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Also known as
Singhare ka atta
Water chestnut flour is made from dried, ground water chestnuts. The nuts are boiled, peeled and then ground into flour. The flour, which is actually a starch rather than flour is white cream in colour.
Its primary use is as a thickening agent and to make batters for deep frying in Indian and Asian cooking. When used as a thickener, water chestnut flour is usually stirred into water first before it is added to hot liquids and sauces. This technique reduces the formation of lumps that may otherwise occur (similar to cornstarch). Foods that are to be fried can be dredged in water chestnut flour to create a coating on the food. Water chestnut flour is available in some large food stores, natural and health food stores, and in Asian markets.
How to select
• Select water chestnut flour, which is white and powdery, without any lumps or discoloration.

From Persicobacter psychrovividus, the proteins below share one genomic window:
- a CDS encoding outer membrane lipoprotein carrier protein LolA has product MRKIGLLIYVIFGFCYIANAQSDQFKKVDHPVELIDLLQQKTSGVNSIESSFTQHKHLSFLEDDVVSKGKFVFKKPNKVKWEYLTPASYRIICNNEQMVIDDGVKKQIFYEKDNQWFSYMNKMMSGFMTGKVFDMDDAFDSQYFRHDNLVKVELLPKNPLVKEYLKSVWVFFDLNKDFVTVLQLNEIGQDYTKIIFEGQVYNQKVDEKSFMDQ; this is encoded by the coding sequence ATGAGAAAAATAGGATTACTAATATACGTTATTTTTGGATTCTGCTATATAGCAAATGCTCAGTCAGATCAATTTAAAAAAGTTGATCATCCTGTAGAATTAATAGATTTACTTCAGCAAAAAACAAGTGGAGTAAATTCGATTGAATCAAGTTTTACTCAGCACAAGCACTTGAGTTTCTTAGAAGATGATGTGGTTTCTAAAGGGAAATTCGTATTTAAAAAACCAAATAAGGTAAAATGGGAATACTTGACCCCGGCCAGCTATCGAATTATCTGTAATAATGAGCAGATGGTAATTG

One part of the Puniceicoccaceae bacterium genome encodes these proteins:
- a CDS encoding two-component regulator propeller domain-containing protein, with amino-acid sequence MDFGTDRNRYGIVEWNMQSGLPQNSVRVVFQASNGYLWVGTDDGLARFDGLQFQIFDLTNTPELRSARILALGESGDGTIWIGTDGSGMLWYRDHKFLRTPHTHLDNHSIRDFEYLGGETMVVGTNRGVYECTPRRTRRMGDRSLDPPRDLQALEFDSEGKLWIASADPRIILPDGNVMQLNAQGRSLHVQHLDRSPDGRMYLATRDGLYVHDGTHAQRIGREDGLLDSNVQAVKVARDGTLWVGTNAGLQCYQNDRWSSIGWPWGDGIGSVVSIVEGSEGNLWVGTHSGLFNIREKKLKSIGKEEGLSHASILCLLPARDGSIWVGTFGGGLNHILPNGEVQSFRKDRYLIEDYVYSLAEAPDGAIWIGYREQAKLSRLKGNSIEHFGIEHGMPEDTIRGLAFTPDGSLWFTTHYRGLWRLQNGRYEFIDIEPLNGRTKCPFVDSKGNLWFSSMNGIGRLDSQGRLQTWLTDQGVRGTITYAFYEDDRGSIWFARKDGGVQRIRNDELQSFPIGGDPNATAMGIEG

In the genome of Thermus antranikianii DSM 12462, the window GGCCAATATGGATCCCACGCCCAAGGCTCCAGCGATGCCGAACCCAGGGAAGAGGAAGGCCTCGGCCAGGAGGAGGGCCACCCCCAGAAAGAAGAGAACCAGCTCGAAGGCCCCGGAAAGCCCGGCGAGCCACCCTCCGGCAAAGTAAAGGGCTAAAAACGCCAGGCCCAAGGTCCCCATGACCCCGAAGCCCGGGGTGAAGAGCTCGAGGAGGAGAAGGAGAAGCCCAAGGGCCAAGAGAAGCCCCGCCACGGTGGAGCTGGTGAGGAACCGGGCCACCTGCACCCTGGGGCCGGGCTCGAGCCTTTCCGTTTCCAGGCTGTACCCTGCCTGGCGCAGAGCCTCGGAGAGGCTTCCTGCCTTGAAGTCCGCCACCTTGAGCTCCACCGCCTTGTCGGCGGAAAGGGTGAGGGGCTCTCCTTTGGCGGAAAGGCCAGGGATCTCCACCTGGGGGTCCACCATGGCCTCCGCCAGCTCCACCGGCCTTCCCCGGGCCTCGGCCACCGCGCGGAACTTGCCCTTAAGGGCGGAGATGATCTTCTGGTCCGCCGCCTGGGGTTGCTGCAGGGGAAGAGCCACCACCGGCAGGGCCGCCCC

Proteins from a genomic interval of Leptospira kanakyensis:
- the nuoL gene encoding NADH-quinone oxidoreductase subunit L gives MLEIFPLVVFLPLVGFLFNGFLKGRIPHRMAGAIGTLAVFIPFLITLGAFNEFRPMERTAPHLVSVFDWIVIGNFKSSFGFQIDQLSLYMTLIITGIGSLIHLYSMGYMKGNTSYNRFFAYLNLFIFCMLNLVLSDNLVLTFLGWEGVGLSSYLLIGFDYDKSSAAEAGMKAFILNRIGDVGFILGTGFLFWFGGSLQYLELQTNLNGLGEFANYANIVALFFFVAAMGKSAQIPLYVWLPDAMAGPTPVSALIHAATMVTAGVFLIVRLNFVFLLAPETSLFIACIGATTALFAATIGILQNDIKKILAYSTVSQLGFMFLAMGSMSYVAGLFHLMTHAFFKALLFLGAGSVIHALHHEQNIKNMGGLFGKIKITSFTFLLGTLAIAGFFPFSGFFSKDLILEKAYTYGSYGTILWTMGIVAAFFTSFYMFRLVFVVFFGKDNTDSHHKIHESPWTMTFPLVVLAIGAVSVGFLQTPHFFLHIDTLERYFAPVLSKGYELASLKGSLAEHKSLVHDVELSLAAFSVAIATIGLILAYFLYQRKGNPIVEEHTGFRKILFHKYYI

• Check the expiry date before buying flour.
• Water chestnut flour can be used to make pancakes, puris and chapattis especially on fasting days when cereals are shunned.
• Their main culinary usage is as a thickener and they are used to batter-fry paneer and vegetables.
• The flour may also be used to make bread, cakes and cookies.
How to store
Water chestnut flour keeps well in a sealed container in a cool, dry, and dark location.
• Water chestnut flour is a good source of potassium and fibre.
• It is low in sodium and fat.
• However, water chestnut flour is high in carbohydrates.
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